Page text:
Food for the “Sole”

The past couple of weeks have been hell to say the least.

I have just completed my Obstetrics block for the last time as a student intern and for the second last time as a Doctor (the next, and absolute last, time I will have to do it is as an intern). I have absolutely no interest in the profession and find it quite laborious. The way conditions are managed is based on observational evidence which weighs up the, often theoretical, risks and benefits of certain interventions – there is little scientific basis and different colleges and institutions follow slightly different protocols. My brain is too scientific to accept such arbitrary things! đŸ™‚ However, now that I’ve said that, this blog post is largely theoretical as there are few clinical studies that have been done on the topic – a common issue when dealing with more natural forms of medicine! If anyone has read the book “Bad Pharma”, you will have already heard about the atrocious manipulation of research by pharmaceutical companies and governmental organisations in the pursuit of profit. So, alas, if there aren’t any sponsors, no research will be done, and we rely on anecdotal, often ancient, evidence of how some of these more natural methods have worked.


On completion of my block, it deserved to be celebrated with a good cup of coffee and a raw vegan carrot cake from one of my favourite places in Cape Town. As I was paying, the owner was shaking some pink liquid in a jar… what she called ‘Sole’. Sole is essentially Himalayan Salt Crystals dissolved in water to the point of saturation. Naturally, I had to research this more – another biohack to add to my repertoire, along with my daily turmeric milk at night and MCT oil pre-training (blog posts on these to be posted soon!)


Himalayan Salt comes from a mine in the Punjab region of Pakistan – it has been there for over 250 million years under extreme tectonic pressure and has very little exposure to environmental toxins. It is known as “white gold” and rightly so, containing the same 84 minerals found in the human body. Not surprisingly I guess, the evidence is sparse – I could only find 2 trials that have ever been done and honestly, the parameters they used as outcome measures were quite vague. But the anecdotal evidence was abundant with reports of increased energy throughout the day, better sleep, improved digestion, and enhanced muscle function and recovery. Theoretically, and scientifically, these claims all make sense.

  1. Blood sugar stabilisation: chromium plays a vital role in the production and regulation of insulin, vanadium has insulin-like effects on blood sugar, and magnesium is essential to the digestion of sugars and fats
  2. Digestion: magnesium has been shown to stimulate salivary glands in the mouth, hydrochloric acid production in the stomach, gallbladder contraction, and intestinal gland secretion – all providing the correct pH balance and necessary enzymes for digestion
  3. Muscle contraction and cramps: Himalayan salt is a source of sodium, potassium, magnesium, and calcium which are essential minerals in both nerve conduction to the muscle as well as the contraction of the muscle itself, and deficiencies often result in dreaded cramps – if anyone has ever engaged in intense activity, you will probably have first-hand experience of this; I used to get incredibly painful cramps in my calves at night during times of intense training bouts if I was not supplementing with magnesium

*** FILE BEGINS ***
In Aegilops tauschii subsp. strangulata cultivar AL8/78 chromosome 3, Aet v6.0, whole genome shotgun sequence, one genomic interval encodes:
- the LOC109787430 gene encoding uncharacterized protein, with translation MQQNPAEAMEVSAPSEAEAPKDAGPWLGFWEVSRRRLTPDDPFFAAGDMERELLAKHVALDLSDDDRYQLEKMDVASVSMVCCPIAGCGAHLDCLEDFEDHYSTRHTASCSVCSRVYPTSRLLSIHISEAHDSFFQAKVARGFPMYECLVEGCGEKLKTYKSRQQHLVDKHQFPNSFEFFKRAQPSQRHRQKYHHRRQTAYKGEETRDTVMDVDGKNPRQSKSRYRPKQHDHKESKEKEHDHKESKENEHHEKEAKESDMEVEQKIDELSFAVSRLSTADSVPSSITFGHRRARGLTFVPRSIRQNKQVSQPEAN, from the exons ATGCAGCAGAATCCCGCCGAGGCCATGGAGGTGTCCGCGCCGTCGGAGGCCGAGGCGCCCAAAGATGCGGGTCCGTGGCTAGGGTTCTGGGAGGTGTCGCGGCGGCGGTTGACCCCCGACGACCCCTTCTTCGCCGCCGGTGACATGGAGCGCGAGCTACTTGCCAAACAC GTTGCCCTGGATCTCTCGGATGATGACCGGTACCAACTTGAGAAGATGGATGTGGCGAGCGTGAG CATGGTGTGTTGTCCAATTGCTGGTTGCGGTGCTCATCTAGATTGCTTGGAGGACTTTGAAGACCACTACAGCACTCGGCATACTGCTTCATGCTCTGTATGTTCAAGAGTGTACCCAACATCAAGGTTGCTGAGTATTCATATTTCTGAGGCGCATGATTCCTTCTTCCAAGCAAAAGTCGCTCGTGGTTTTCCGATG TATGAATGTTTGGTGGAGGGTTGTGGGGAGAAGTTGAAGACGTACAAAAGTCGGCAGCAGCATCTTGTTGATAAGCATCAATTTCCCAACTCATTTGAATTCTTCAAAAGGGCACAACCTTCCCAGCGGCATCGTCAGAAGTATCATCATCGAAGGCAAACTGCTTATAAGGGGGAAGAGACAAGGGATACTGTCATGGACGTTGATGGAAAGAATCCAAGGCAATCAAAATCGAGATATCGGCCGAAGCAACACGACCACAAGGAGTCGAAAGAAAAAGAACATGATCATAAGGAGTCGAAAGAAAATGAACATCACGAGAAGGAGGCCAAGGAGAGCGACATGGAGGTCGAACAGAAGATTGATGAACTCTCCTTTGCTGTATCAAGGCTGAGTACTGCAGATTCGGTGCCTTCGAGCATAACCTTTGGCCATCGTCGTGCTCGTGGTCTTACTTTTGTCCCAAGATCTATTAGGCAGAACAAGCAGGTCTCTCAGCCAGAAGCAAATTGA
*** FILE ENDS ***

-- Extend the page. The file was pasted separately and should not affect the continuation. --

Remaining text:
4. Stabilisation of neuromuscular membranes: although the mechanism is not completely clear, magnesium is used to prevent seizures in pregnant patients with pre-eclampsia (the pathology of which is widespread blood vessel dysfunction) and is also used to treat some cases of acute cardiac arrhythmia. It is thought to effect this through vessel dilatation, blocking of calcium influx into cells to inhibit contraction, and decreasing the release of the neurotransmitter acetylcholine. How is this relevant to you? These same mechanisms operate in health too, aiding blood pressure regulation, relieving anxiety and restlessness, and promoting restful sleep.
  5. Adrenal support: most of us live chronically stressful lifestyles, whether it be work, studies, or even training, and although not recognised by conventional medicine, adrenal fatigue is commonplace. Himalayan salt helps to take a load off the adrenals by performing functions which would usually require hormone release: salt raises blood pressure in the morning, avoiding the surge of adrenalin required by the adrenals, and it also enhances hydration through the process of osmosis, which relieves the role of aldosterone that usually has to step in to effect salt retention by the kidneys in order to maintain water balance


So great benefits right? Now how can we implement it practically…

…Morning Sole:

1 jar filled 1/4 of the way with big Himalayan Rock Salt pieces and then filled to the top with spring water – seal preferably with a plastic lid (salt and metal aren’t a great match) and leave overnight to saturate – the water is fully saturated when there are still a few crystals lying at the bottom that were unable to dissolve

Then every morning you take one teaspoon of the brine in one glass of water

Supports the adrenals, cleans out the GI system, and provides a hydration boost! All before you’ve had time to switch on the kettle for some coffee and MCT oil! #biohack #youreawesome #superhero đŸ˜‰

Here‘s a link to a podcast I recently listened to which makes reference to the power of Himalayan Salt – it’s hosted by Abel James (The Fat Burning Man) and he interviews Elle Russ, the author of The Paleo Thyroid Solution, who solved her own thyroid issues through lifestyle.

Small changes, big results – time to give it a go đŸ™‚

More posts soon – feedback always appreciated! Have a healthy week xxx


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